Even allowing for Johnson’s perfectionism, it took an extraordinarily long time for him to record a song that “came to him” in five minutes. That epiphany occurred in 1982, and within two years “Cliffs of Dover” was a popular staple of his live shows. He planned to include the song on his solo debut, Tones (Capitol, 1986), but, ironically, it didn’t make the cut. “It was ousted by the people who were doing the record with me,” Johnson explains. “I think they thought the melody was too straight or something.”
Luckily, wiser heads prevailed on Ah Via Musicom. Though he had been playing “Cliffs of Dover” live for four or five years by then, it still took Johnson multiple takes to nail the song to his satisfaction—and he was never pleased with any version. “The whole solo is actually a composite of many guitar parts,” Johnson says. “I knew exactly how I wanted it to sound—almost regal—and though I had versions that were close, none quite nailed it, so I kept playing around with different permutations of the many versions I had recorded until I got it just right.
“As a result, I actually ended up using two different-sounding guitars. Almost all of the song is a Gibson 335 through a Marshall, with an Echoplex and a tube driver. But in the middle of the solo there’s 20 or 30 seconds played on a Strat. It really does sound different if you listen closely and at first I didn’t think it could work, but I really liked this string of licks so we just decided to keep it. It basically sounds like I’m hitting a preamp box or switching amps.
“The difficulty on that song was to make the sound as clear as the melody is. It’s just a simple little repeating melody, and for the song to work it had to be very up-front and crisp. Unfortunately, the G third on the guitar has a real tendency to waver and not be a smooth, clear note. As a result, I had to finger it just right—like a classical guitarist, using only the very tips of my fingers to achieve the best efficiency of my tonality. That’s what took me so long: to be able to play all the fast licks with just the tips of my fingers, with just the right touch and tonality. Without a doubt, the most important thing is the song and melody, which in this case came very easily. But I like to do the best job I can of delivering it to the listener by the best possible way I can play it—and that came hard.”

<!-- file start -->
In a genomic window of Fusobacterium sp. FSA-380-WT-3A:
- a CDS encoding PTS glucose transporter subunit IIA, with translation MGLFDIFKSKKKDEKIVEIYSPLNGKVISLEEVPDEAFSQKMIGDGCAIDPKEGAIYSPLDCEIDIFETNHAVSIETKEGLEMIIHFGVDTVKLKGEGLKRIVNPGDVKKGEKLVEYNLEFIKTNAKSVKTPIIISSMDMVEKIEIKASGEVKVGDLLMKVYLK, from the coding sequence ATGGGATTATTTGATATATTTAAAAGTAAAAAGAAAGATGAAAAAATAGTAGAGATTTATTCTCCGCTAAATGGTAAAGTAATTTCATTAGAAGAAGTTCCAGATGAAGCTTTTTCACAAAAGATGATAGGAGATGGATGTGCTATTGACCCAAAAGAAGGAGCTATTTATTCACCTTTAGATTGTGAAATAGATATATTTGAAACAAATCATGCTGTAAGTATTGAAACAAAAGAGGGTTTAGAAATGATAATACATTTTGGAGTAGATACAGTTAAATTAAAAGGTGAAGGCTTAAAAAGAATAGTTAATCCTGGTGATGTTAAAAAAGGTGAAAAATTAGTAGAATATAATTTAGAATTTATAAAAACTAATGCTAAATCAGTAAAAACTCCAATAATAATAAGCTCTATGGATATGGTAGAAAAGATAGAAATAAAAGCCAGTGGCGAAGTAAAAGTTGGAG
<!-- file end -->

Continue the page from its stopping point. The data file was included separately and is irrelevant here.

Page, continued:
48. "Sympathy for the Devil"
Soloist: Keith Richards
Album: The Rolling Stones—Beggar’s Banquet (Abkco, 1968)
Writer Stanley Booth once suggested to Keith Richards that “Sympathy for the Devil” was cut from the same cloth as bluesman Robert Johnson’s haunting “Me and the Devil Blues.” “Yeah,” Richards replied. “All of us pursued by the same demon.” But while “Sympathy’s” lyrics reflect the Stones’ attraction to the dark side and allegiance to Johnson, the music is a prime example of how in a real band, composition is a group effort.
“It started as sort of a folk song with acoustics and ended up as kind of a mad samba, with me playing bass and overdubbing the guitar later,” says Richards.
“That’s why I don’t like to go into the studio with all the songs worked out and planned beforehand. Because you can write the songs, but you’ve got to give the band something to use its imagination on as well. That can make a very ordinary song come alive into something totally different. You can write down the notes being played, but you can’t put down the X factor—so important in rock and roll—which is the feel.”